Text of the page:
Wednesday, December 1, 2010

CAPWAP Connection Maintenance

Continuing down our CAPWAP journey, once the access point has joined a controller, a mechanism is required to verify the correct code version is running on the AP, download the operational configuration, and maintain the connection especially during periods of idle WLAN activity. Collectively, I'll call this the CAPWAP connection maintenance process. Connection maintenance consists of 6 operational states for the access point, the first two of which have already been discussed regarding the controller discovery and join processes.

Connection Maintenance Operational States
1.      Discovery State is used when the AP is performing discovery to identify potential controllers on the network
2.      Join State is used when the AP is actively joining a WLC
3.      Image Data State is used if code version is out of sync with the WLC:
§  LWAPP Image Data Request(s) will be sent by the AP to request chunks of code
§  LWAPP Image Data Response(s) will be sent by the controller containing chunks of code
§  The AP will install new code, reboot, perform discovery, selection, and join a WLC
4.      Config State is used by WLC to provision the AP with the appropriate configuration
5.      RUN State is when the access point is ready to serve clients
6.      Reset State is used when the access point has been issued a command to reboot

Note - These operational states are performed behind the scenes and are not the same as the "Operational Status" field displayed in the WLC wireless access point list. That list defines the registered status of an AP with the controller (REG / DEREG).

Once the access point is in the RUN state, a heartbeat process between the AP and controller is initiated to identify the loss of connection so that the access point can attempt to failover to another controller.

LWAPP/CAPWAP Heartbeat Process:
  1. LWAPP/CAPWAP Echo Request Sent
    When the access point's heartbeat timer expires, it sends an LWAPP Echo Request to the WLC. By default, the heartbeat timer is 30 seconds. It is administrator configurable in code version 5.0 and later.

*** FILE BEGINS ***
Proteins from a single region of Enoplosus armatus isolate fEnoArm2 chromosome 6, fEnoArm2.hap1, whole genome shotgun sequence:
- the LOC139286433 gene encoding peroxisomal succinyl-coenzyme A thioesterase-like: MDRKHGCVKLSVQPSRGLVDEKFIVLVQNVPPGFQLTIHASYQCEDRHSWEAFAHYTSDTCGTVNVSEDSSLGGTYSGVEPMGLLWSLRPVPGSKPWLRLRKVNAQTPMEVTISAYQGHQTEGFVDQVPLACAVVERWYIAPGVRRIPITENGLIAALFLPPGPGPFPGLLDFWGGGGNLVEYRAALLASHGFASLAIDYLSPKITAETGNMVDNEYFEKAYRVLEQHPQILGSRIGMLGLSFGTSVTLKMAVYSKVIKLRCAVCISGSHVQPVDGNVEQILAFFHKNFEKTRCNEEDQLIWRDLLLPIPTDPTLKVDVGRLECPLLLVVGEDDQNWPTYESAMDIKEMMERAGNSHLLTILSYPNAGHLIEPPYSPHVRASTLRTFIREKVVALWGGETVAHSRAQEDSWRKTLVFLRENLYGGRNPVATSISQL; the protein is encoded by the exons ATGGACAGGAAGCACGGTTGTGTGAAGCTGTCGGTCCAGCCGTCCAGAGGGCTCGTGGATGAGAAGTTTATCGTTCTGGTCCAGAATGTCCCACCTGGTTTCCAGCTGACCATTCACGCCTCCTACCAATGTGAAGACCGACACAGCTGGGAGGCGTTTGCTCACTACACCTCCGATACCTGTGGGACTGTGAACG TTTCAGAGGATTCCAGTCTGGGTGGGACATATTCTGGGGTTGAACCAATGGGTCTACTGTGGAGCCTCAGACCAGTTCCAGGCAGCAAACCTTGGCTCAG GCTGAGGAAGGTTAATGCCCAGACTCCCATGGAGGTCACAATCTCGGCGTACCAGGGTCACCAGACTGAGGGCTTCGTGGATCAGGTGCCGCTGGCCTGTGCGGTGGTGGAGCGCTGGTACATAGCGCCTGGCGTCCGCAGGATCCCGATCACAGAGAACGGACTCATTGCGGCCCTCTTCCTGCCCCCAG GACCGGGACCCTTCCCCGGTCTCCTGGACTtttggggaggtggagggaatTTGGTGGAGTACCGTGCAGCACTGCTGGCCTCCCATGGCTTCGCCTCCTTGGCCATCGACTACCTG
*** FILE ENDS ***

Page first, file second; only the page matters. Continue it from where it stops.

2. Starts the 'NeighborDeadInterval' Timer
    • The AP expects an LWAPP Echo Response from WLC before the timer expires.
    • Once a response is received, the NeighborDeadInterval timer is reset and the Heartbeat Timer is restarted.
    • If no response is received and the timer expires, the AP sends additional LWAPP Echo Requests up to 5 more times in 1 second intervals.
    • If there is still no response received after 5 retries, the AP releases and renews its IP address, transitions back into the Discovery State, and attempts to discover a new controller.

      This behavior changed in code version 5.0; if the AP has a valid controller in its backup controller list, then it will immediately transition into the Join State and attempt to join the next controller in the list. The backup list is maintained by sending periodic LWAPP/CAPWAP discovery packets to each discovered controller (dictated by the AP Primary Discovery Timeout value).
The WLC also maintains a heartbeat timer, and expects an LWAPP/CAPWAP Echo Request packet from the AP before its timer expires. Once the WLC hearbeat timer expires, the AP connection is flushed from the controller's active AP list. If you have ever moved APs between primary, secondary, and tertiary controllers and noticed a small period of time that the previously connected controller still shows the AP as connected, it is due to this timer.

In versions 5.0 and later of WLC code, a fast heartbeat timer can be configured to detect failed controllers faster than 30 seconds. Separate timers can be specified for APs in local and H-REAP modes. The valid fast heartbeat interval is 1 – 10 seconds.

config advanced timers ap-fast-heartbeat { local | hreap | all } { enable | disable } interval
show advanced timers

From the AP, verification can be done using these commands:

show lwapp client ha
show lwapp client config

Tweaking the heartbeat timer allows quicker identification of failed controllers and faster failover necessary in a highly available environment. In my next post, I'll detail some additional measures that can be taken to implement a highly available wireless network.


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